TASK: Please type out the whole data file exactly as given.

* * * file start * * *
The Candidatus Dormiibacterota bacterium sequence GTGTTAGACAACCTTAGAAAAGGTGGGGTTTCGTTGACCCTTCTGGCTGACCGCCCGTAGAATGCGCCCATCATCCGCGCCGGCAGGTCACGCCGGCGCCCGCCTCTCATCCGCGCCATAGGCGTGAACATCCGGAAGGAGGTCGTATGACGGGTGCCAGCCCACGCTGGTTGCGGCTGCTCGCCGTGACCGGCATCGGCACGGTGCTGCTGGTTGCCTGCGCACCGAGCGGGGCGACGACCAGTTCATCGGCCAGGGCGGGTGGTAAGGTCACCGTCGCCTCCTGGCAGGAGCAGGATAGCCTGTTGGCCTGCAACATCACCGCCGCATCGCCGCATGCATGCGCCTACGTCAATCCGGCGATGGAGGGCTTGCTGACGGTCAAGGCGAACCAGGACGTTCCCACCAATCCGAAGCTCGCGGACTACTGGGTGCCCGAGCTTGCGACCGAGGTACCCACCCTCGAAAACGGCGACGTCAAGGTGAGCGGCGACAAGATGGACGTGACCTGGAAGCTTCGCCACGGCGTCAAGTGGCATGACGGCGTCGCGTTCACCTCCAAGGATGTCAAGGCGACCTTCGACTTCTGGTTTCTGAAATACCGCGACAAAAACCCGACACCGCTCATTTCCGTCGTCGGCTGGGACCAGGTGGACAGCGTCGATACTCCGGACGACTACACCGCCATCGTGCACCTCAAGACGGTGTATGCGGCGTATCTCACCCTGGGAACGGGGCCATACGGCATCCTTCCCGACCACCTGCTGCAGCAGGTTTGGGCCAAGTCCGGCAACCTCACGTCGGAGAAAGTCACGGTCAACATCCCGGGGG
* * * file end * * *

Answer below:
The Candidatus Dormiibacterota bacterium sequence GTGTTAGACAACCTTAGAAAAGGTGGGGTTTCGTTGACCCTTCTGGCTGACCGCCCGTAGAATGCGCCCATCATCCGCGCCGGCAGGTCACGCCGGCGCCCGCCTCTCATCCGCGCCATAGGCGTGAACATCCGGAAGGAGGTCGTATGACGGGTGCCAGCCCACGCTGGTTGCGGCTGCTCGCCGTGACCGGCATCGGCACGGTGCTGCTGGTTGCCTGCGCACCGAGCGGGGCGACGACCAGTTCATCGGCCAGGGCGGGTGGTAAGGTCACCGTCGCCTCCTGGCAGGAGCAGGATAGCCTGTTGGCCTGCAACATCACCGCCGCATCGCCGCATGCATGCGCCTACGTCAATCCGGCGATGGAGGGCTTGCTGACGGTCAAGGCGAACCAGGACGTTCCCACCAATCCGAAGCTCGCGGACTACTGGGTGCCCGAGCTTGCGACCGAGGTACCCACCCTCGAAAACGGCGACGTCAAGGTGAGCGGCGACAAGATGGACGTGACCTGGAAGCTTCGCCACGGCGTCAAGTGGCATGACGGCGTCGCGTTCACCTCCAAGGATGTCAAGGCGACCTTCGACTTCTGGTTTCTGAAATACCGCGACAAAAACCCGACACCGCTCATTTCCGTCGTCGGCTGGGACCAGGTGGACAGCGTCGATACTCCGGACGACTACACCGCCATCGTGCACCTCAAGACGGTGTATGCGGCGTATCTCACCCTGGGAACGGGGCCATACGGCATCCTTCCCGACCACCTGCTGCAGCAGGTTTGGGCCAAGTCCGGCAACCTCACGTCGGAGAAAGTCACGGTCAACATCCCGGGGG